Thursday, October 23, 2008

The Smurfs at 50

I’m moving the traditional Anniversary Friday onto Thursday this week in honor of the fact that this very day is the fiftieth anniversary of those smurfy little blue men, the Smurfs.

To my knowledge an authoritative history of the Smurfs has never been written, although I’d like to be corrected if that’s wrong. Wikipedia, however, has a fairly complete history. I won’t take the time to replicate that here; suffice it to say that the little blue men, actually called the Schtroumpfs, were first introduced to the world in a Belgian comic book on October 23, 1958. The artist Pierre Culliford, who went by the pen name of Peyo, seen below, created them as minor characters in one of his works about the medieval adventurer Johan and his midget sidekick Pirlouit. These two were recurring characters in their own comic book series, itself published as part of the journal Le Journal de Spirou, with this specific edition’s title being “La flute a six trous.” The Schtroumpfs were an immediate hit and were starring in their own comic book by the next year.

What followed was a slew of printed and filmic material. According to Giannalberto Bendazzi’s Cartoons: One Hundred Years of Cinema Animation (page 303), the publishers of Spirou, a firm called Dupuis, had founded a television division by 1959, primarily to exploit the Schtroumpf property; this was done under the artistic direction of Eddy Ryssack, thus giving him the title of having first brought the Smurfs to the screen. This series evidently went on for years, with a compilation of episodes released as a film in 1965 and an original feature in 1976.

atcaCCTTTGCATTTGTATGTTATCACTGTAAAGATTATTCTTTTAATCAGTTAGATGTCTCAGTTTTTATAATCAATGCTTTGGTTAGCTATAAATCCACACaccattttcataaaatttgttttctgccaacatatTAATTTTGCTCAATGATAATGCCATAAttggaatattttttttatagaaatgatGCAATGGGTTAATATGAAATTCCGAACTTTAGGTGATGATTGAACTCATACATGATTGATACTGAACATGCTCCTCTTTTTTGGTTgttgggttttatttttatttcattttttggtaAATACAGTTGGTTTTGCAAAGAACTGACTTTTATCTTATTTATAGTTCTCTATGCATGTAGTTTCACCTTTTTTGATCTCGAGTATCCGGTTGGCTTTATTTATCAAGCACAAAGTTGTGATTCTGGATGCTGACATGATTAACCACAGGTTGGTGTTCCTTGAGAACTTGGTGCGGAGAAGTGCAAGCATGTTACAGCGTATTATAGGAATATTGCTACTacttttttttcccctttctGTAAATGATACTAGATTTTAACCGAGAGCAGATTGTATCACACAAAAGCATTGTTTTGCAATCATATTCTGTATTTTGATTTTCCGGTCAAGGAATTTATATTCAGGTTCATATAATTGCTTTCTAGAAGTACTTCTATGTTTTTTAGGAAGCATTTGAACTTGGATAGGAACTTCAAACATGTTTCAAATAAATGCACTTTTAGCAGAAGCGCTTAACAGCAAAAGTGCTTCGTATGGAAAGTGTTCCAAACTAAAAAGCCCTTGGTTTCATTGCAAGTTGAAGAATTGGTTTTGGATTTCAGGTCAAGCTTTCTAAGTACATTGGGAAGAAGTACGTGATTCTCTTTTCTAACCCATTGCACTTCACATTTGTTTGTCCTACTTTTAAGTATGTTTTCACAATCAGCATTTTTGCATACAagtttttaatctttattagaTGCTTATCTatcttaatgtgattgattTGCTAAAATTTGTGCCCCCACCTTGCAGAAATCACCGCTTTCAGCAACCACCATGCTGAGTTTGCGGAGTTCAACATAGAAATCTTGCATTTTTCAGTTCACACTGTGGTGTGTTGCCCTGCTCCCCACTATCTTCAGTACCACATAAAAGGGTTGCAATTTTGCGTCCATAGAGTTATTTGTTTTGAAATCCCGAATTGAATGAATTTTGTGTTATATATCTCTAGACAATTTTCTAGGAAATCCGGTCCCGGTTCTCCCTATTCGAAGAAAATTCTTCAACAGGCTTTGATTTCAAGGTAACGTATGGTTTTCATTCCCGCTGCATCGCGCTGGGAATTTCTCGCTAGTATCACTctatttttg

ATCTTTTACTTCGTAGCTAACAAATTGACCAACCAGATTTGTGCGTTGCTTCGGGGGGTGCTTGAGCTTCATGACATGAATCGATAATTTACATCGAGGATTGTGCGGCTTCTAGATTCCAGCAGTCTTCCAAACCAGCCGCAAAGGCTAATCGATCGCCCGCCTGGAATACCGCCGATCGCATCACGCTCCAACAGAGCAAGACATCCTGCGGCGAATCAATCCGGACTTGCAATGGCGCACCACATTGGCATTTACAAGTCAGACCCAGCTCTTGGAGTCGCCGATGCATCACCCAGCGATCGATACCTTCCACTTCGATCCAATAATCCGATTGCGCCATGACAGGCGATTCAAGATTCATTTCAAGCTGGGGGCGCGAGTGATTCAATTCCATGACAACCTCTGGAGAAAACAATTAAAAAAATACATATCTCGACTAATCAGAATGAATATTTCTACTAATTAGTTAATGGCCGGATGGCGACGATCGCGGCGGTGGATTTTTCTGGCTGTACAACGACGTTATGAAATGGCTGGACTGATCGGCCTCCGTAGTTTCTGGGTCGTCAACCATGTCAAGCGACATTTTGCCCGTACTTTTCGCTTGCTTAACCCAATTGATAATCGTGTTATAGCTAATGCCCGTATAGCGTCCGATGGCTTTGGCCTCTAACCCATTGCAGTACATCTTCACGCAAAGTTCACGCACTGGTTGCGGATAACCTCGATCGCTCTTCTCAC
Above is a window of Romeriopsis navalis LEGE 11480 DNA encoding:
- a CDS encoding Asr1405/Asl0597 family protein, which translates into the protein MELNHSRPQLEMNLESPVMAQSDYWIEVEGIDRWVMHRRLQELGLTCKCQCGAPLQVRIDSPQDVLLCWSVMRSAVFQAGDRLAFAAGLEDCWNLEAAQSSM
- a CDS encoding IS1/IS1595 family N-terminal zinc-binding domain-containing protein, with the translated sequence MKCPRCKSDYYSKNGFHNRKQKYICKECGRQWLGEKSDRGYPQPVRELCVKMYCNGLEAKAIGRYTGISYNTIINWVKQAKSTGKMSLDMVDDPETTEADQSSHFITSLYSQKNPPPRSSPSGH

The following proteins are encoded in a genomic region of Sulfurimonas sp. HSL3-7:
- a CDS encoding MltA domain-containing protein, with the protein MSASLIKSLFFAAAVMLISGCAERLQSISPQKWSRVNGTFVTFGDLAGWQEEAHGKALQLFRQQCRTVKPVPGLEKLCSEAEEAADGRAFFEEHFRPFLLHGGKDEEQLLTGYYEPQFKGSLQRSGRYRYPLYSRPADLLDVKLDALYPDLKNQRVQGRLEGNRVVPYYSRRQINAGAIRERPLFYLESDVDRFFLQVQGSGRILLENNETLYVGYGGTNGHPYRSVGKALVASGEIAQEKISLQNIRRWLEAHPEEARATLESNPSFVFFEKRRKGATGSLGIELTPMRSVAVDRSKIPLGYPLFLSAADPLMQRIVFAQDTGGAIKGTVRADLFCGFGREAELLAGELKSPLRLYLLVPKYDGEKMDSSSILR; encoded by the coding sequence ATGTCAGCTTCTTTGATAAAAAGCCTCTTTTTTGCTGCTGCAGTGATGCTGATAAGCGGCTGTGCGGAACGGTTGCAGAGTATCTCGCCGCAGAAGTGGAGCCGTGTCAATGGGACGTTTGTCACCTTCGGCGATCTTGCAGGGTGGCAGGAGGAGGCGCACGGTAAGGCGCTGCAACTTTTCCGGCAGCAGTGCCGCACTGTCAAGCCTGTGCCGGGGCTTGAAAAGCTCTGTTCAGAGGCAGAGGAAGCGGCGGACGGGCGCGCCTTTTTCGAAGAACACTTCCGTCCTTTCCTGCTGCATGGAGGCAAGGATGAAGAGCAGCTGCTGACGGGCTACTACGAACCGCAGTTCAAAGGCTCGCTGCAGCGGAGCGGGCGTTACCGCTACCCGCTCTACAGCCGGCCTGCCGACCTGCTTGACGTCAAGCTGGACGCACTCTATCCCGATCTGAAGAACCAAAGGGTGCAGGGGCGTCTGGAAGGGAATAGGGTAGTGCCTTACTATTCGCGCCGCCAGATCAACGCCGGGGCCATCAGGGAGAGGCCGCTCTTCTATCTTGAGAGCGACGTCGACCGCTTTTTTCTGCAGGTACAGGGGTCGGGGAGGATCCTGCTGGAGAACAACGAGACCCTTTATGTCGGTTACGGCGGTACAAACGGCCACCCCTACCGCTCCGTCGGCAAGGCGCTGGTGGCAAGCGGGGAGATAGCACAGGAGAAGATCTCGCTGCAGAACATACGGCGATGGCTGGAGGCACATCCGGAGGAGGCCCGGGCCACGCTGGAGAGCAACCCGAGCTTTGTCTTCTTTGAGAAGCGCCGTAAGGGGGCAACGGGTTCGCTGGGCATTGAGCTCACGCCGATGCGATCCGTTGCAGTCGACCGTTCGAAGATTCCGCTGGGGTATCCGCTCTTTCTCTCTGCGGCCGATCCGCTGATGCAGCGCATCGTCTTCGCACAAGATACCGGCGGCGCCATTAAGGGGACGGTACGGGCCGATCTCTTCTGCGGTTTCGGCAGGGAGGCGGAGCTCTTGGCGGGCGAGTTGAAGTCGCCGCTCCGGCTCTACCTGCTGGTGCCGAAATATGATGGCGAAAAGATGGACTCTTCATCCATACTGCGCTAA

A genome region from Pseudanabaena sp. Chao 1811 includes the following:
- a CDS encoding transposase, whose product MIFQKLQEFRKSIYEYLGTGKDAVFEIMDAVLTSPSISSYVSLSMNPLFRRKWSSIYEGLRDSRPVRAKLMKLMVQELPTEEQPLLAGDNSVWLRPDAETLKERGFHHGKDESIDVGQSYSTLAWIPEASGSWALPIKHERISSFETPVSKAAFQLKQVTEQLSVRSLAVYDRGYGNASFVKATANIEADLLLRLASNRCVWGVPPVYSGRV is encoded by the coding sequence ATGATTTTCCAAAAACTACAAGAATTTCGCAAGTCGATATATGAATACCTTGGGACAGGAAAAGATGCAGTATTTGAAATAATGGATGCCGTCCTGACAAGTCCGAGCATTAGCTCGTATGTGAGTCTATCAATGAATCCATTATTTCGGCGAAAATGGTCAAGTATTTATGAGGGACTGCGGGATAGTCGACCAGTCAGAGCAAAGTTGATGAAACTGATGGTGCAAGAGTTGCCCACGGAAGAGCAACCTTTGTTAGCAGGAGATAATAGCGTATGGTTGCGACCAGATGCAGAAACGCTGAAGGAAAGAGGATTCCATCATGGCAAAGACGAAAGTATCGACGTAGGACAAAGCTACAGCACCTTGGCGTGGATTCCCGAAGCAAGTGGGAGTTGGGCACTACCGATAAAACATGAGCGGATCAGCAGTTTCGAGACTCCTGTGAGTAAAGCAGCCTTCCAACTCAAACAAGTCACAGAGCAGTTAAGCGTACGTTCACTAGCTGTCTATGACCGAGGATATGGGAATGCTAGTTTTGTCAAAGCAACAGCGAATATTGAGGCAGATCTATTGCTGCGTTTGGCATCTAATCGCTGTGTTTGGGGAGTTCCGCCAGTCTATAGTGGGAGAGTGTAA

The Smurfs invaded America in 1981. That’s when Hanna-Barbera premiered their half-hour Saturday morning cartoon, and it’s coincidentally also right about when I started watching Saturday morning cartoons. I certainly don’t remember my first time watching—I have no recollection of a life without Smurfs—but I distinctly remember many weekend mornings spent in front of the television, my penchant for Jokey Smurf over all the others, my unfulfilled desire to dress as a Smurf for Halloween around age five or six, my reception of stuffed Papa and Jokey Smurf toys for a birthday (I realize it could have been any Smurf, but I immediately christened him Jokey), and my also largely unfulfilled desire to survive exclusively on Smurfberry Crunch cereal, thwarted by my mother. The commercials for this were actually my introduction to Tchaikovsky (high culture!).

Well, unfortunately it doesn’t appear that Post has seen fit to reissue the cereal for the anniversary, but there has been some other activity going on. On February 26 this year the first DVD was released, with a second volume released just on October 7. There are also some commemorative figurines, which have been a hot commodity since the 80s (although I myself never got into those). For instance, the official Smurfs website has, commendably, a charity auction of these, quite a pleasant surprise for an anniversary activity. For those who like the fuzzy Smurfs over the ceramic ones, there is also an anniversary edition talking plush toy.

Now, there’s been buzz for years about a theatrical film. There’s been a lot of recent speculation, such as this January blog and this February news item, about a 3D CGI film, as seen above. The latest news is that Sony is going to do a live-action-CGI mix film, like we’ve seen done with Scooby-Doo and Alvin and the Chipmunks. Imdb has a 2010 release date, with Colin Brady directing and veteran animation screenwriters J. David Stern and David N. Weiss doing the screenplay. Not much else has been revealed—let alone visuals—at this point.

Here’s another article on the anniversary at ComicMix. And here’s a couple old Hanna-Barbera episodes, with lots more at YouTube.

This is “Calling Doctor Smurf”:

And this is part one of “The Smurfette,” when Gargamel creates that nefarious female Smurf that everyone’s been talking about ever since:

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